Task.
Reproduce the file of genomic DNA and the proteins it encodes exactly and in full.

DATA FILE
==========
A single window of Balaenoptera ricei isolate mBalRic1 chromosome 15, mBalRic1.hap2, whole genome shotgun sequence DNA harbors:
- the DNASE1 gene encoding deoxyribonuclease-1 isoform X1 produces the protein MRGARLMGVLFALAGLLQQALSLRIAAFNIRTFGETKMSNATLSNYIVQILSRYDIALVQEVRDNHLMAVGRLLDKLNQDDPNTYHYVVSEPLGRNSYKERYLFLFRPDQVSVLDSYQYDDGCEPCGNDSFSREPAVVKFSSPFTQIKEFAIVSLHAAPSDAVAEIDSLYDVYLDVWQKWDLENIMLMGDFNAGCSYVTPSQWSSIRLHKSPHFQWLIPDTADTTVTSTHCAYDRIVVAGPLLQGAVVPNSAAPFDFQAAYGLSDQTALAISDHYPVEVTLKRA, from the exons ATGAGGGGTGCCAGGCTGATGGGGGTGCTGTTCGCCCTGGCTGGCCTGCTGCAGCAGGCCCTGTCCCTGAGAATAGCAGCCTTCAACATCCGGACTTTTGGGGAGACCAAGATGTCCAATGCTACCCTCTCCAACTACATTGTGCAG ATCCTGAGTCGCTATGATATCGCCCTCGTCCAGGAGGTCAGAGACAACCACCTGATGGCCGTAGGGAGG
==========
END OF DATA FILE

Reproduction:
A single window of Balaenoptera ricei isolate mBalRic1 chromosome 15, mBalRic1.hap2, whole genome shotgun sequence DNA harbors:
- the DNASE1 gene encoding deoxyribonuclease-1 isoform X1 produces the protein MRGARLMGVLFALAGLLQQALSLRIAAFNIRTFGETKMSNATLSNYIVQILSRYDIALVQEVRDNHLMAVGRLLDKLNQDDPNTYHYVVSEPLGRNSYKERYLFLFRPDQVSVLDSYQYDDGCEPCGNDSFSREPAVVKFSSPFTQIKEFAIVSLHAAPSDAVAEIDSLYDVYLDVWQKWDLENIMLMGDFNAGCSYVTPSQWSSIRLHKSPHFQWLIPDTADTTVTSTHCAYDRIVVAGPLLQGAVVPNSAAPFDFQAAYGLSDQTALAISDHYPVEVTLKRA, from the exons ATGAGGGGTGCCAGGCTGATGGGGGTGCTGTTCGCCCTGGCTGGCCTGCTGCAGCAGGCCCTGTCCCTGAGAATAGCAGCCTTCAACATCCGGACTTTTGGGGAGACCAAGATGTCCAATGCTACCCTCTCCAACTACATTGTGCAG ATCCTGAGTCGCTATGATATCGCCCTCGTCCAGGAGGTCAGAGACAACCACCTGATGGCCGTAGGGAGG